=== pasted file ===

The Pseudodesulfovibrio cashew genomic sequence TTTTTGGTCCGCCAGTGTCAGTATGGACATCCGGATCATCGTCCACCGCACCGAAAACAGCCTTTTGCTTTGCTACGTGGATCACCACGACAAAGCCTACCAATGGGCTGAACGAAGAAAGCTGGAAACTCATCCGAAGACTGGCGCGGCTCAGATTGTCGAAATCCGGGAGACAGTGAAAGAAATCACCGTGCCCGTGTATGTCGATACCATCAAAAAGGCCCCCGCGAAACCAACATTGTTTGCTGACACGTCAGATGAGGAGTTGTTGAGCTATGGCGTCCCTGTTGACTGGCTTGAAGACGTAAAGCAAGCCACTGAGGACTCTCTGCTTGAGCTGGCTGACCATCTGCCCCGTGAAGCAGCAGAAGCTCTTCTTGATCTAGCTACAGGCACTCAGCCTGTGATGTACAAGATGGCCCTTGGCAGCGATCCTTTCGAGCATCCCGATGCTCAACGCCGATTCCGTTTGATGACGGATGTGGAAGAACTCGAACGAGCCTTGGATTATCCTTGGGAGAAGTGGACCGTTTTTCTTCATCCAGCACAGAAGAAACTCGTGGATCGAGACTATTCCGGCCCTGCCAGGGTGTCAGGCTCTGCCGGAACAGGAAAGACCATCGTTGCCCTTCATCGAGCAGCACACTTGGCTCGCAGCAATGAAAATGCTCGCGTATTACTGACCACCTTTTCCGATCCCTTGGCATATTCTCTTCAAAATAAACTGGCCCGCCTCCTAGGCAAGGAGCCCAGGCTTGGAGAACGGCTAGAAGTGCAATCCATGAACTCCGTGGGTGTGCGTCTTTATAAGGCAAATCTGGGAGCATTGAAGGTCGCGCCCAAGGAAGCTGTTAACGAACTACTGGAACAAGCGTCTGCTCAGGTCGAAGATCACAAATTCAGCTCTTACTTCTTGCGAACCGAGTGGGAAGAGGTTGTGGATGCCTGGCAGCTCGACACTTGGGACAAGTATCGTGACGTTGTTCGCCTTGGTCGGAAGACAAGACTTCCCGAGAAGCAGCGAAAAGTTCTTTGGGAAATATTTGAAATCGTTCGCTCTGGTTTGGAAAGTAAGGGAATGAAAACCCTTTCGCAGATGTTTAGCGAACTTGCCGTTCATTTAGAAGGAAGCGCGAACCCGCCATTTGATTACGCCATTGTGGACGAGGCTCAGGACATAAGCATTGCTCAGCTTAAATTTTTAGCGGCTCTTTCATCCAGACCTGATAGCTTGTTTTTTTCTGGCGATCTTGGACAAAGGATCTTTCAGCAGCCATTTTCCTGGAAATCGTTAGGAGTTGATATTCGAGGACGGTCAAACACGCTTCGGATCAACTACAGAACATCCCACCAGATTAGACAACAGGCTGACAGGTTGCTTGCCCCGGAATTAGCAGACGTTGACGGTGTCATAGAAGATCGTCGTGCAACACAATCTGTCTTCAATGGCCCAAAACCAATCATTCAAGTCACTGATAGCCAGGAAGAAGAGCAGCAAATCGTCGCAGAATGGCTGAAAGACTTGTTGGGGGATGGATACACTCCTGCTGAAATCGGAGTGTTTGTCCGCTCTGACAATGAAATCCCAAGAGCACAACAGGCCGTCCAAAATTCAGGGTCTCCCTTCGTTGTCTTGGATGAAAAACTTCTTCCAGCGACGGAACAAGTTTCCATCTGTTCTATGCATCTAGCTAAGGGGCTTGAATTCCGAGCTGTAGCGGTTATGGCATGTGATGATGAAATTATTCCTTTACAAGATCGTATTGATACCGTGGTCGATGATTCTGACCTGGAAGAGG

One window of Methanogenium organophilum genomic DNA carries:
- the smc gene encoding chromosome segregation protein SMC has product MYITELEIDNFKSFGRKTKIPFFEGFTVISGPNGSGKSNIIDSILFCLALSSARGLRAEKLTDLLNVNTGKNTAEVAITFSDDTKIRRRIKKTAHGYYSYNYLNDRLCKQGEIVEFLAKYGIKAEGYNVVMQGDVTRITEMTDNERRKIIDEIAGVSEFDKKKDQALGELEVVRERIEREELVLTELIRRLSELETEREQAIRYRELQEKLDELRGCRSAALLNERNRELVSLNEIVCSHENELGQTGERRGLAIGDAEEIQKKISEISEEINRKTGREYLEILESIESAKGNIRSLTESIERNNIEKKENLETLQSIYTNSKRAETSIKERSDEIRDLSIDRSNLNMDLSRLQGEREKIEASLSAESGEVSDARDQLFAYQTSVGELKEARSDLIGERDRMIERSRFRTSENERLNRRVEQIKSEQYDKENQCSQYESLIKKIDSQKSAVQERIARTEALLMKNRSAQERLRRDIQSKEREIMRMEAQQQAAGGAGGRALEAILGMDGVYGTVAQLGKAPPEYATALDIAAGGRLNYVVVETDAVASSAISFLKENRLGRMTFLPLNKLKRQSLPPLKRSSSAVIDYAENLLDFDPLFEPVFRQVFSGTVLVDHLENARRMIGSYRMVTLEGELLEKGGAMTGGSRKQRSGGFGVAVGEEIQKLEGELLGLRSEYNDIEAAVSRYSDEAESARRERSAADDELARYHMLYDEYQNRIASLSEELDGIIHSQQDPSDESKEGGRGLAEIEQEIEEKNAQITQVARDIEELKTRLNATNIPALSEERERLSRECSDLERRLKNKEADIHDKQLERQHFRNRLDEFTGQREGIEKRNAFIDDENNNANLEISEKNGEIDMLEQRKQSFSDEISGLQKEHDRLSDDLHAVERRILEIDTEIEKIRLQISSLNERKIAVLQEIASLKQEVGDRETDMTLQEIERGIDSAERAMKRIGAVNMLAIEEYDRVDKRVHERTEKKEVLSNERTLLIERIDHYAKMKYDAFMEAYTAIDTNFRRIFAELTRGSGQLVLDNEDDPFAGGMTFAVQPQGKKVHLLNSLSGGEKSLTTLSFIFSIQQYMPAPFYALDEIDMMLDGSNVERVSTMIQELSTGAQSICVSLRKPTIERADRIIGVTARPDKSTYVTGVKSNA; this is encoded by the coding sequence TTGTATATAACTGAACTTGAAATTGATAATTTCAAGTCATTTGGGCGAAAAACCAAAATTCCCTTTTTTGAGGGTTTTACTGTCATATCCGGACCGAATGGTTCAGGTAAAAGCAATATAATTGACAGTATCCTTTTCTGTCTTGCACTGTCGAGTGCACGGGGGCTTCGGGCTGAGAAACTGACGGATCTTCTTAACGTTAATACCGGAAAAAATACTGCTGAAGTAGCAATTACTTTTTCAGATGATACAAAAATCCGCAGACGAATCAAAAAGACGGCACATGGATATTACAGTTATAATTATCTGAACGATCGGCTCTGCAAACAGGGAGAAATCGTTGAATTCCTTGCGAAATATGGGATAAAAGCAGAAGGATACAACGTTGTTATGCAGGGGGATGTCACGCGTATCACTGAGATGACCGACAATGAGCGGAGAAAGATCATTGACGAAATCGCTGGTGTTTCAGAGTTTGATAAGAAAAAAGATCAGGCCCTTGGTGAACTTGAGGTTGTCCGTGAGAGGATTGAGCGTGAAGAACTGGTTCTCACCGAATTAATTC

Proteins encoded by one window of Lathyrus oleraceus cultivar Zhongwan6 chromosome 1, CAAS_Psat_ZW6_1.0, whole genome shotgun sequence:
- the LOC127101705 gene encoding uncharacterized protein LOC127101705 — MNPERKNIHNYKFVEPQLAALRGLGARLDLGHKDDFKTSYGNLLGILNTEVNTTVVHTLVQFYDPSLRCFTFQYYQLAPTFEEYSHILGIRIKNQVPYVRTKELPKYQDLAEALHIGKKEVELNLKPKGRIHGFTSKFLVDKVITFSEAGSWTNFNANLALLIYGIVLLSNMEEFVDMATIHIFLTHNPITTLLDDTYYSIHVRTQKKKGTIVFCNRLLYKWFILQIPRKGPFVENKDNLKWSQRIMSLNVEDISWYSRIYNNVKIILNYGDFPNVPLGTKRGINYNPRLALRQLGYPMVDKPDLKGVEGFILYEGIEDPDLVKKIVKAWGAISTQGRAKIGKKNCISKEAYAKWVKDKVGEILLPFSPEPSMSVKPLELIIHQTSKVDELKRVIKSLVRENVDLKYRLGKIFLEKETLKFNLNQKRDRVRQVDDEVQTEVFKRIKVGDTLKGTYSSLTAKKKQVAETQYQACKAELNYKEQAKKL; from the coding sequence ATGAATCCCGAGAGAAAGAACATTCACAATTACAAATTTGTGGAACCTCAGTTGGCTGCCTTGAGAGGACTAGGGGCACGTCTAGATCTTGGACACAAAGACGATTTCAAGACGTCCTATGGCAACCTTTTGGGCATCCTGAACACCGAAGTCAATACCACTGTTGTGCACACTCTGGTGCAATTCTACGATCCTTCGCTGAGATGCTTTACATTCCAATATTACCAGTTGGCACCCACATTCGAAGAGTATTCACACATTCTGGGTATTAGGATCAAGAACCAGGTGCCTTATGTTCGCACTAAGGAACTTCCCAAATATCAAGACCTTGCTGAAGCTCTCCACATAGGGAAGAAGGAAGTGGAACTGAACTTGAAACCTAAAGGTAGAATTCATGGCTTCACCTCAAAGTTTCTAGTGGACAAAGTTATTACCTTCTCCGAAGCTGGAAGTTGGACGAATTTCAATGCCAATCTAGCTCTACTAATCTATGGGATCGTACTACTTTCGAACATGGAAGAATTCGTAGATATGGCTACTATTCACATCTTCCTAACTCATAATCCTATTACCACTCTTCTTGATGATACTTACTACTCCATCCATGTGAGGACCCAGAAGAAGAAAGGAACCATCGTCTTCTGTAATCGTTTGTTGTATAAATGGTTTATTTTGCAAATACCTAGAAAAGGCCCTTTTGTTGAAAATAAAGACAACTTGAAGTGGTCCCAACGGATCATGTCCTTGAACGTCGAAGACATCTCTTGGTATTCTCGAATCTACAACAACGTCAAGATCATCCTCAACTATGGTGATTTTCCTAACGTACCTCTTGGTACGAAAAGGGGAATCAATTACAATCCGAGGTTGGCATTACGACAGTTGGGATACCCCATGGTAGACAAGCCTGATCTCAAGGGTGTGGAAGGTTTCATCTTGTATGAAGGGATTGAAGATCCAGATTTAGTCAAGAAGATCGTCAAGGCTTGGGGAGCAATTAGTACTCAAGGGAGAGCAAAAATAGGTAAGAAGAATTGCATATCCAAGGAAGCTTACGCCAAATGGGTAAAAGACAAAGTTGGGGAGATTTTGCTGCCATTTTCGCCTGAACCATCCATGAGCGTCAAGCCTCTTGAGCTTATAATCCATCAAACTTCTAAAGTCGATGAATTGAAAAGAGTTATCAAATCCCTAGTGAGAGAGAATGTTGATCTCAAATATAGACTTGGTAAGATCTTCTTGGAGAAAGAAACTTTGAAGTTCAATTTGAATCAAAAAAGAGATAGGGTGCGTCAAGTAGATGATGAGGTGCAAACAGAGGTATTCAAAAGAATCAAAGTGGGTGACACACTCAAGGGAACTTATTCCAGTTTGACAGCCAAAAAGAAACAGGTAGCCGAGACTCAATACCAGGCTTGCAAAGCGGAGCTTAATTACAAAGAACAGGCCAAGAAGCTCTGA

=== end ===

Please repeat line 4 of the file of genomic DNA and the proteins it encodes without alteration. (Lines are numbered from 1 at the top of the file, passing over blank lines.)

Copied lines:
Proteins encoded by one window of Lathyrus oleraceus cultivar Zhongwan6 chromosome 1, CAAS_Psat_ZW6_1.0, whole genome shotgun sequence: